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Stellar performance from this oil services company isn't really a surprise after the recent uptick in exploration and drilling activities. Flotek Industries' (NYSE: FTK ) outstanding third-quarter numbers now make it imperative to drill a little deeper and see where it's heading to. Let's do it together.
Higher demand, improved product prices, higher drilling activity and rising oil and mineral prices were some factors pushed up Flotek's revenue by a staggering 87.7% from the year-ago quarter to $75.1 million.
Such favorable conditions are giving most industry players something to cheer about. Schlumberger's (NYSE: SLB ) third-quarter revenue was up a solid 49% from a year ago to $10.23 billion backed by higher exploration activity and price momentum. All three segments of National Oilwell Varco (NYSE: NOV ) also benefited from increased drilling activity during its third quarter, taking the company's revenue up by 24% from last year to $3.74 billion.
Record third-quarter revenue nicely turned around Flotek's net losses by a huge margin -- from losses of $2.4 million last year to a profit of $17.9 million in its third quarter.
Drilling into promising areas
Flotek is set on expanding its product reach and operations. Regions like the Middle East and South America are catching up, and Flotek doesn't want to miss the boat. It recently got a $1.1 million order for petrovalves from a national oil company in Venezuela.
Flotek is not the only one eyeing these potential markets, though. Baker Hughes (NYSE: BHI ) saw good revenue growth from Latin America in its third quarter. And it believes rig counts in the Middle East could go up, resulting in more business. National Oilwell, too, is moving up in these regions to tap the abundant shale opportunities.
An even smarter move is Flotek's hunt for opportunities in the up-and-coming Eagle Ford play and Permian basin. These areas, which are already adding to its market share and bringing more rental revenue into Flotek, could well give companies a breather from other low production fields. With oil companies trying to get a footing here, Flotek should be ready to grab higher-activity opportunities in the future.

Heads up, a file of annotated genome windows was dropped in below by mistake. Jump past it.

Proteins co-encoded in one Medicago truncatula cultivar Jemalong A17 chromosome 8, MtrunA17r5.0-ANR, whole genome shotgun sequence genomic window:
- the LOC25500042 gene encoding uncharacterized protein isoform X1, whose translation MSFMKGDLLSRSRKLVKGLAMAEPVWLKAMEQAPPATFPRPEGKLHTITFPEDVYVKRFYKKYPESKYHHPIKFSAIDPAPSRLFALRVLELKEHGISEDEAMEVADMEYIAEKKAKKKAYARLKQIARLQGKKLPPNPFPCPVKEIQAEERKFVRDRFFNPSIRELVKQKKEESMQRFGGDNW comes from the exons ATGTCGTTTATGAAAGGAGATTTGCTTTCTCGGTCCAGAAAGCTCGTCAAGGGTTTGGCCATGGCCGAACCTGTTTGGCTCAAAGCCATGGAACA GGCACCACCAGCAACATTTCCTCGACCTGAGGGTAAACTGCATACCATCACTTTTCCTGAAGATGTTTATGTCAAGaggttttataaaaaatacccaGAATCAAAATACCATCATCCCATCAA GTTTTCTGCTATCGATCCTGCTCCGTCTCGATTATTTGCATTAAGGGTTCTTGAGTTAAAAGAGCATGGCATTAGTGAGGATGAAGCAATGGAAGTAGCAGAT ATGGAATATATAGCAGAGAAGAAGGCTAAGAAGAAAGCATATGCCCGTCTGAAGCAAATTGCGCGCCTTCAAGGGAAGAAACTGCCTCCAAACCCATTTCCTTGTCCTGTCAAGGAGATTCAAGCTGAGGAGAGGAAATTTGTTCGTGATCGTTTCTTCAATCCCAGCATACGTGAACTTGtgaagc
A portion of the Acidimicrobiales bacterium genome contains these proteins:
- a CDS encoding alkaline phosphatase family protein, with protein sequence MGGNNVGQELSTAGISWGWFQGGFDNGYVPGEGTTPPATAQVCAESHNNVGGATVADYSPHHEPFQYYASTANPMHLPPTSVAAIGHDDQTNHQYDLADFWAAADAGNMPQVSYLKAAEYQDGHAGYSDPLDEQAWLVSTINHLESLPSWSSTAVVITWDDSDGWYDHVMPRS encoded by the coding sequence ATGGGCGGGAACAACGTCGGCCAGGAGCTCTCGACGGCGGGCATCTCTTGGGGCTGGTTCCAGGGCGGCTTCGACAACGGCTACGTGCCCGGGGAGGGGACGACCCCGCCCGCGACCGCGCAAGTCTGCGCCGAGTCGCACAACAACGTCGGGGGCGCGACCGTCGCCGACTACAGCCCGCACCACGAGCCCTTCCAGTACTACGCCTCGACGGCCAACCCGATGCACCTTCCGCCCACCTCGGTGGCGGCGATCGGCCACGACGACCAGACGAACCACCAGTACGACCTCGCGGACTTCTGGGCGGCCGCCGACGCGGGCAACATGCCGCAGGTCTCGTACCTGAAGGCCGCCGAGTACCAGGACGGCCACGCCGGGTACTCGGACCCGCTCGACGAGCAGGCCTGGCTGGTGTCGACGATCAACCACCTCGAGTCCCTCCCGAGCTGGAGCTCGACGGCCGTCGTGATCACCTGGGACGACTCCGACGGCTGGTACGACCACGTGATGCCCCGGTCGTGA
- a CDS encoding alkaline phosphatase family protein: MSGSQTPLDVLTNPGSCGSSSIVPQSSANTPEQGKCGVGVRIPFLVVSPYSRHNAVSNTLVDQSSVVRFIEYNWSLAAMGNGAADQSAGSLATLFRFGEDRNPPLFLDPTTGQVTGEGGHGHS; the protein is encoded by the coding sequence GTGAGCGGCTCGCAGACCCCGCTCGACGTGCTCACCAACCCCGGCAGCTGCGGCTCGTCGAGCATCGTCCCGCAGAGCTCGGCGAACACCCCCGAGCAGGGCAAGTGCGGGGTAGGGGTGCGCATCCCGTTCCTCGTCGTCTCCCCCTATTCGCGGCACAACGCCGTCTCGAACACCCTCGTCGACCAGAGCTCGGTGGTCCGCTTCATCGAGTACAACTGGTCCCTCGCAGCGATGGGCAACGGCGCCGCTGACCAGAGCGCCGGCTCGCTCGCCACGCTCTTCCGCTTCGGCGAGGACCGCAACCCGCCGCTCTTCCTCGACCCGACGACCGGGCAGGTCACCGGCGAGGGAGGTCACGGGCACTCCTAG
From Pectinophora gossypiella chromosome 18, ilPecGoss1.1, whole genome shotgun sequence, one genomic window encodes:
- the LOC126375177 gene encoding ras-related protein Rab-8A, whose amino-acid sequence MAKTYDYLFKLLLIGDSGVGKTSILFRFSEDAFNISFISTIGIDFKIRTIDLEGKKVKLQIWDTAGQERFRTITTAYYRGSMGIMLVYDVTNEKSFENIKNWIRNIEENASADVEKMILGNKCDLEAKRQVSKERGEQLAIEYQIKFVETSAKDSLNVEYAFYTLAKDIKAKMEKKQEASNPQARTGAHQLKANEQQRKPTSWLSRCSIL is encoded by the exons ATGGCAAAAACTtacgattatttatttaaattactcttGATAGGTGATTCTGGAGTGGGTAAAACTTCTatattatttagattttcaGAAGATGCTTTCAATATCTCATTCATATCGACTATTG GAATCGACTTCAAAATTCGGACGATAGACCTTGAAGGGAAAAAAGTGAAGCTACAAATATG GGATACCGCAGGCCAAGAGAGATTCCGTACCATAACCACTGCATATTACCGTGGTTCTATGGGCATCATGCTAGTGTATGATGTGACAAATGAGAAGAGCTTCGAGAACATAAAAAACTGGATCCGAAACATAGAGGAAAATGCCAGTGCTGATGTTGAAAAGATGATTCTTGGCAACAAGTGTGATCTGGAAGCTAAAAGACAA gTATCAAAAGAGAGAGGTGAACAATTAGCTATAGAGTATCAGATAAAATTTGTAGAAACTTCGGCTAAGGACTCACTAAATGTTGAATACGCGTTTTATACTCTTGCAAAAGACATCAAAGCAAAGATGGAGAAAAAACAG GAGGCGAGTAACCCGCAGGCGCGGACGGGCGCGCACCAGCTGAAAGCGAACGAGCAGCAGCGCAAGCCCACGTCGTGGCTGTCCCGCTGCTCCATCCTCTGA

The oilier, the better
Rising rig counts also added a spark to the present optimism. The total worldwide rig count rose 17.3% year-over-year as of Sept. 31, 2011. Baker's latest data also shows how U.S. oil rigs have jumped the most in three years. The international rig count for October was also up both sequentially and year-over-year.
An upward trend of rig counts indicates higher spending by oil and gas companies on development and exploration. Naturally, this also means greater demand for products that facilitate activities like drilling, which is where companies like Flotek step in with their offerings.
A gradual shift toward oil-directed and liquid-rich rigs should open up huge opportunities for Flotek. This is one reason why Flotek and its peers are so bullish about the North American market. Baker sees huge opportunities following the 35% jump in its third-quarter North American revenue. Schlumberger, too, feels drilling and production technologies in North America should enable it to weather any activity fluctuations.
The oilier the rigs, bigger the smiles on the faces of these companies!
The Foolish bottom line
Fracking might not taste good to environmentalists, but as far as investors are concerned, that line of business makes a good portfolio sweetener. An increase in rig count and drilling activity bodes well for Flotek.
I suggest monitoring Flotek's moves closely. To do this, simply add the stock to your Watchlist -- the free, personalized stock-tracking service brought to you by The Motley Fool. Also, don't forget to tell us on the Flotek Industries CAPS page what you think about the stock.